Calculating the real cost of property

28 Jun 2010

Purchasing a home ranks as the most expensive investment people make, but acquiring that dream comes with a price tag significantly higher than the asking price – and that can affect the deposit you have so carefully squirreled away to make that vital down-payment.

So says Bond Choice CEO, Richard Gray, who acknowledged that the transfer duty, namely the government tax paid to the South African Receiver of Revenue (SARS) on the transfer of property or vacant land from seller to buyer, is the largest additional cost.

“In the latter case the transfer duty is calculated exclusively on the land value, but when purchasing an existing house, a sliding scale applies to the combined land and building value,” he said.

As a means of minimising the costs on entry-level properties, transfer duties are exempt for properties worth up to R500k. However, between R500,001 and R1m the government claims 5% of the value, after which the duty shifts to R25k plus 8% of the value above R1m.

Gray said not to be confused with transfer duty were the transfer fees, which are essentially the attorney’s costs for transferring the property and are levied according to recommended guidelines.

Buyers also paid around R5k in bank initiation fees to cover the costs associated with reviewing the property before the bond could be granted. Gray said should the bank need to repossess the property for defaulted payments, the institution wanted to know beforehand that the asset was worth the amount loaned.

Thereafter, there are also costs involved in registering the bond, again calculated on a sliding scale depending on the mortgage size, while the municipality also wanted to ensure its share. This means buyers are levied up to five months in advance on their annual rates and taxes.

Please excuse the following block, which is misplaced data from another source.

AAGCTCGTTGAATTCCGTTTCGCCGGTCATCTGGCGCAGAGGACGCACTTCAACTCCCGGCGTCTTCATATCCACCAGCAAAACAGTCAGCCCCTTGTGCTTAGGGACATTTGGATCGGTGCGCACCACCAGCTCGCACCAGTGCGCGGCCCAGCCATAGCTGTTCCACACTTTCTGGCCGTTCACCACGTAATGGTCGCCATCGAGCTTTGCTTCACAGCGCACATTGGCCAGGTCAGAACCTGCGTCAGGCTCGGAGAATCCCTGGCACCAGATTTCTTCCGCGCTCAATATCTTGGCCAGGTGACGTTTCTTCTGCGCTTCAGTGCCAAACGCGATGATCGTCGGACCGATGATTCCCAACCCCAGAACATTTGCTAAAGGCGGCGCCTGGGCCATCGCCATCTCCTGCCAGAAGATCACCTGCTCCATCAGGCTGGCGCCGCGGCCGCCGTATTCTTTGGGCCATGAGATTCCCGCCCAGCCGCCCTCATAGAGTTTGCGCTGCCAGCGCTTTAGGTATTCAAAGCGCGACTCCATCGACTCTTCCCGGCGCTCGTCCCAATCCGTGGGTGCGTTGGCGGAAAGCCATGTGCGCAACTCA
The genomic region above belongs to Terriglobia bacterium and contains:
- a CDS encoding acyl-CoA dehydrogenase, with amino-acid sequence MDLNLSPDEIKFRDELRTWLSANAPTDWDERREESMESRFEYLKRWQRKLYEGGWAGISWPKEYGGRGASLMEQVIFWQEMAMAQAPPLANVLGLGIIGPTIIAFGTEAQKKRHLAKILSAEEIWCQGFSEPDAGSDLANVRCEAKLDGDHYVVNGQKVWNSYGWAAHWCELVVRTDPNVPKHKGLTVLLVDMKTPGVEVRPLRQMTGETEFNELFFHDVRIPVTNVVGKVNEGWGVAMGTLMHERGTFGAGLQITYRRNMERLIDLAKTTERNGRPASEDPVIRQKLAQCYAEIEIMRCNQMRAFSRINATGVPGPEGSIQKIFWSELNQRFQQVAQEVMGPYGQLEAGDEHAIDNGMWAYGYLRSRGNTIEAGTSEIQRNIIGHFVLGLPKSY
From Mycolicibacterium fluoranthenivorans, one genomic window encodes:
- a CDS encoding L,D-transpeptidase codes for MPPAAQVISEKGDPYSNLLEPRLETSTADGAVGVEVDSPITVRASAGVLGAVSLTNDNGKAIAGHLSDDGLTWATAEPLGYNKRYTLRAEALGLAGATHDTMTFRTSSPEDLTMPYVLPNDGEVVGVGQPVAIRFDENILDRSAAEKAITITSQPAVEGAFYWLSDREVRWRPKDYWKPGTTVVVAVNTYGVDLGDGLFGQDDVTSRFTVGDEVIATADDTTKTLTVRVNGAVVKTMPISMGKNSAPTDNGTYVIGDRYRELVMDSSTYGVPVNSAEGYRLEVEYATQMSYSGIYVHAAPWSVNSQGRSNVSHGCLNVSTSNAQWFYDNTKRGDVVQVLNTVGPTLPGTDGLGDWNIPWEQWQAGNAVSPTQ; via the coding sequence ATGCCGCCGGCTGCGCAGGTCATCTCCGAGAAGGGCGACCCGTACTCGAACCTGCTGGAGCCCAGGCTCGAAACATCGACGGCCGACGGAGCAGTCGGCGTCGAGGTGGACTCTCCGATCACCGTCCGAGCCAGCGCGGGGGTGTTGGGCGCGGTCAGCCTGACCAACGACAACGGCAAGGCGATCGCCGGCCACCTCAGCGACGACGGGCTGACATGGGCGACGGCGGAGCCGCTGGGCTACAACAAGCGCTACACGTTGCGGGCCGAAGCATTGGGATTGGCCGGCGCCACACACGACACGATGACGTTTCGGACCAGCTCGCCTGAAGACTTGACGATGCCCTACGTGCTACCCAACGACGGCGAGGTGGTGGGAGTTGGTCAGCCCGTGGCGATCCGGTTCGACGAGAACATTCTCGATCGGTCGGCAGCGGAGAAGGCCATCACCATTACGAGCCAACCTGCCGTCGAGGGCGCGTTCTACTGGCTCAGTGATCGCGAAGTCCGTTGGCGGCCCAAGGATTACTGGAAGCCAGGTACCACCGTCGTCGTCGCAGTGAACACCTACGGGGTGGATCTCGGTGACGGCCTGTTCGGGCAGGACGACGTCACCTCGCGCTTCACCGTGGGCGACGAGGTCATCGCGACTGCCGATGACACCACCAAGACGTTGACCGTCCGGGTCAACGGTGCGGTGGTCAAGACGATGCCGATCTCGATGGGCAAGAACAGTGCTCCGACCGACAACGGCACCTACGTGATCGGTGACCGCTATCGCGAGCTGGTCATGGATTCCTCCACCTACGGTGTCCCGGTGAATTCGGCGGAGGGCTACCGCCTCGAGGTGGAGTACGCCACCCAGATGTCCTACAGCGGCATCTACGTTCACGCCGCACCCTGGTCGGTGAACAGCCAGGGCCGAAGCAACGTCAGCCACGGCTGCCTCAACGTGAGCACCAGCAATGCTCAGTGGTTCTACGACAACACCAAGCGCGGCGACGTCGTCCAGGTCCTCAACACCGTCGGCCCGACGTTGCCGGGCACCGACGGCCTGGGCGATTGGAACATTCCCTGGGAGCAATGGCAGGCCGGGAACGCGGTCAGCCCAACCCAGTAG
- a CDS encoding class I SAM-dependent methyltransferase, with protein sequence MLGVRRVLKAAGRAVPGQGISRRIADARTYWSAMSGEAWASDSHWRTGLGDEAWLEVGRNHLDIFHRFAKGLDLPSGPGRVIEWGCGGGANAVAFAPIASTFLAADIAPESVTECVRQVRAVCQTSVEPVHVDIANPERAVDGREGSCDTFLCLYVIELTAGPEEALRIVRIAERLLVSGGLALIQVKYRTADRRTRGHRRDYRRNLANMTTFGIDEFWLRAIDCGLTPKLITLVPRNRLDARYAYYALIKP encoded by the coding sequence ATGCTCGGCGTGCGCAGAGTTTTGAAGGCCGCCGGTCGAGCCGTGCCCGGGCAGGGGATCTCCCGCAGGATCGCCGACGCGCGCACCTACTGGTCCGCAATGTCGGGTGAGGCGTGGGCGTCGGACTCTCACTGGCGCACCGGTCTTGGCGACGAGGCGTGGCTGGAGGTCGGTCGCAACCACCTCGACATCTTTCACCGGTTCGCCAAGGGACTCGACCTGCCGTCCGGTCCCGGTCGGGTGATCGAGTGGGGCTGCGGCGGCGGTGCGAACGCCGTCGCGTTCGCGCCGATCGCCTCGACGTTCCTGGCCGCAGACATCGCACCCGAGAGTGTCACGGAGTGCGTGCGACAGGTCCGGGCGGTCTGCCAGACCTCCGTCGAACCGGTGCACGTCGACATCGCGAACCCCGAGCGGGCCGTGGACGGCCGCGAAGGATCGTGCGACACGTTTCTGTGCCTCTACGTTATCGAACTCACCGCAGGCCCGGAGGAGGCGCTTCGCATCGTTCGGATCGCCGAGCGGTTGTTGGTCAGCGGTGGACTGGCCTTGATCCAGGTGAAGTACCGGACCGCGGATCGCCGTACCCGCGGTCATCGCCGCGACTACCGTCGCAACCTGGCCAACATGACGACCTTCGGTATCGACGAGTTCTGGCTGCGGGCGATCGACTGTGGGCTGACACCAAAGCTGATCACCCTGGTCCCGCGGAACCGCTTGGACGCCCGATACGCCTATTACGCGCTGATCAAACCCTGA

Gray said sellers must provide entomology and electrical certificates costing R300. However, there may be other costs involved should the home need tenting against bugs and white ants (R4k) or electrical maintenance.

Meumann White managing partner, Bruce Forrest, said increasingly buyers must request a copy of the municipal plans for the property they intend purchasing.

“Too often renovations have been undertaken without planning approval – and that means you stand the risk of purchasing a property only to discover you have to knock down a section because it traverses the boundary wall,” he said.

Gray said once transfer had been affected, owners must take out monthly homeowners’ insurance and consider life cover. Homeowners’ insurance covers the replacement cost of the building should it be destroyed.

“Think of turning the house on its roof – what does not move is covered by homeowners’ insurance. Life cover, often a bond condition, pays out on death such that the outstanding payment is secured and that means the family does not lose the house should the breadwinner die before the bond has been paid up,” Gray concluded.

Readers' Comments Have a comment about this article? Email us now.

Fair enough some property co will not disclose such information. Send some more property article, over matters that are overlooked by many. – Thabo Moutlana

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